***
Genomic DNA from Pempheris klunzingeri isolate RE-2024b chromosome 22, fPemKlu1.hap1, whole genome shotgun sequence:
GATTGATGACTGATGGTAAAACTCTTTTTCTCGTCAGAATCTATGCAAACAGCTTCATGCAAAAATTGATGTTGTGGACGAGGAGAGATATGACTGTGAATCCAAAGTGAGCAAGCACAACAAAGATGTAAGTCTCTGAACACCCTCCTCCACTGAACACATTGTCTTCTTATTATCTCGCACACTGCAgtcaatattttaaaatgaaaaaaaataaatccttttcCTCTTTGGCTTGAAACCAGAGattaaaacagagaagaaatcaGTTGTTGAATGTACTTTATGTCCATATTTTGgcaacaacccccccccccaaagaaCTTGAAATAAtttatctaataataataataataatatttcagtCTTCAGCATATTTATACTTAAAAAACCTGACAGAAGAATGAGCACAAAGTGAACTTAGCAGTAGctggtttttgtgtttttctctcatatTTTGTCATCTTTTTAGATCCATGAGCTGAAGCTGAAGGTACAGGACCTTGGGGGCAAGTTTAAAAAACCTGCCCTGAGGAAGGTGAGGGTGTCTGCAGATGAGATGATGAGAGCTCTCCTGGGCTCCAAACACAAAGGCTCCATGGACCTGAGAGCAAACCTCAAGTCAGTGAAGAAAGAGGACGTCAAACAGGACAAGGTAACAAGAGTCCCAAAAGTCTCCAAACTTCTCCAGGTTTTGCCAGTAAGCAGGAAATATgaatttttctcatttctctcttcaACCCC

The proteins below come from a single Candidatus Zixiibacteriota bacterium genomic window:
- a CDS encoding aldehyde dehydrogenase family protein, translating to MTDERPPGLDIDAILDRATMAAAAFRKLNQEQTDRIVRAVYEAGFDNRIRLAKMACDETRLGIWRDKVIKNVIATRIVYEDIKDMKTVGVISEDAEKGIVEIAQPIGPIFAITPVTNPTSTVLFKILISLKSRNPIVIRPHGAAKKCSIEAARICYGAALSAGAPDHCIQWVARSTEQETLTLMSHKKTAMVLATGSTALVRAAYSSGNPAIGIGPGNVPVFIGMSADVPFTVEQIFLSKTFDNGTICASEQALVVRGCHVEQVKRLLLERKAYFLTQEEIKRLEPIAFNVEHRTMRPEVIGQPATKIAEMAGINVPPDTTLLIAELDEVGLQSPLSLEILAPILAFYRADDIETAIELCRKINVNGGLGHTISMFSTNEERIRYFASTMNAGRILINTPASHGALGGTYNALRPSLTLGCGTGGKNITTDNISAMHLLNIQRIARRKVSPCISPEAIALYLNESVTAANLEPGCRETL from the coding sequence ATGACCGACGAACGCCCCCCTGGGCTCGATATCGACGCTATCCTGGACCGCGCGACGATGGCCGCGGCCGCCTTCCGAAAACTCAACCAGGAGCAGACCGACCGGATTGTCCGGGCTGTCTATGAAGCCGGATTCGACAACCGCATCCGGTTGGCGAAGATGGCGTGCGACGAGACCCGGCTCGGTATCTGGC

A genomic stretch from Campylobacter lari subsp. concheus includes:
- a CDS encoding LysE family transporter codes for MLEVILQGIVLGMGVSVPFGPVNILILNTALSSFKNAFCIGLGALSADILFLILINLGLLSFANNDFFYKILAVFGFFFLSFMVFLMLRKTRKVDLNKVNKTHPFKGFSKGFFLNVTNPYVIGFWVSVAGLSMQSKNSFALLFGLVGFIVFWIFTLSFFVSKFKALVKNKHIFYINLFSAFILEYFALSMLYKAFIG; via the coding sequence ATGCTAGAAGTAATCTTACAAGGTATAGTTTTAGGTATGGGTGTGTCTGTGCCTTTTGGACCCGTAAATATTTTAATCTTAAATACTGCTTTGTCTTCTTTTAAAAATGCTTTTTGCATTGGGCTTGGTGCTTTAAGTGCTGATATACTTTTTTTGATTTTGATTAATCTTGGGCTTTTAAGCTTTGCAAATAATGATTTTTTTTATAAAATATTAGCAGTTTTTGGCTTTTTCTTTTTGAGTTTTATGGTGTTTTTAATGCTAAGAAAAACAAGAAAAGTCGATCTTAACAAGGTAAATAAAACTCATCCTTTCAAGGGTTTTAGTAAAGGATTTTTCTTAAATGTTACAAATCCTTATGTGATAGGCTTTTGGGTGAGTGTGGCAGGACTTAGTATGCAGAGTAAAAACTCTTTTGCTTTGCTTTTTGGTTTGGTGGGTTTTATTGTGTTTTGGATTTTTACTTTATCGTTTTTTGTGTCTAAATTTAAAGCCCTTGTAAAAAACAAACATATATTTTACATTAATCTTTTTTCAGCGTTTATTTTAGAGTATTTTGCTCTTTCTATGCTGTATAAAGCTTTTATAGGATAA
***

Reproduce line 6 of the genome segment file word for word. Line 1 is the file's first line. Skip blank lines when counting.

- a CDS encoding LysE family transporter codes for MLEVILQGIVLGMGVSVPFGPVNILILNTALSSFKNAFCIGLGALSADILFLILINLGLLSFANNDFFYKILAVFGFFFLSFMVFLMLRKTRKVDLNKVNKTHPFKGFSKGFFLNVTNPYVIGFWVSVAGLSMQSKNSFALLFGLVGFIVFWIFTLSFFVSKFKALVKNKHIFYINLFSAFILEYFALSMLYKAFIG; via the coding sequence ATGCTAGAAGTAATCTTACAAGGTATAGTTTTAGGTATGGGTGTGTCTGTGCCTTTTGGACCCGTAAATATTTTAATCTTAAATACTGCTTTGTCTTCTTTTAAAAATGCTTTTTGCATTGGGCTTGGTGCTTTAAGTGCTGATATACTTTTTTTGATTTTGATTAATCTTGGGCTTTTAAGCTTTGCAAATAATGATTTTTTTTATAAAATATTAGCAGTTTTTGGCTTTTTCTTTTTGAGTTTTATGGTGTTTTTAATGCTAAGAAAAACAAGAAAAGTCGATCTTAACAAGGTAAATAAAACTCATCCTTTCAAGGGTTTTAGTAAAGGATTTTTCTTAAATGTTACAAATCCTTATGTGATAGGCTTTTGGGTGAGTGTGGCAGGACTTAGTATGCAGAGTAAAAACTCTTTTGCTTTGCTTTTTGGTTTGGTGGGTTTTATTGTGTTTTGGATTTTTACTTTATCGTTTTTTGTGTCTAAATTTAAAGCCCTTGTAAAAAACAAACATATATTTTACATTAATCTTTTTTCAGCGTTTATTTTAGAGTATTTTGCTCTTTCTATGCTGTATAAAGCTTTTATAGGATAA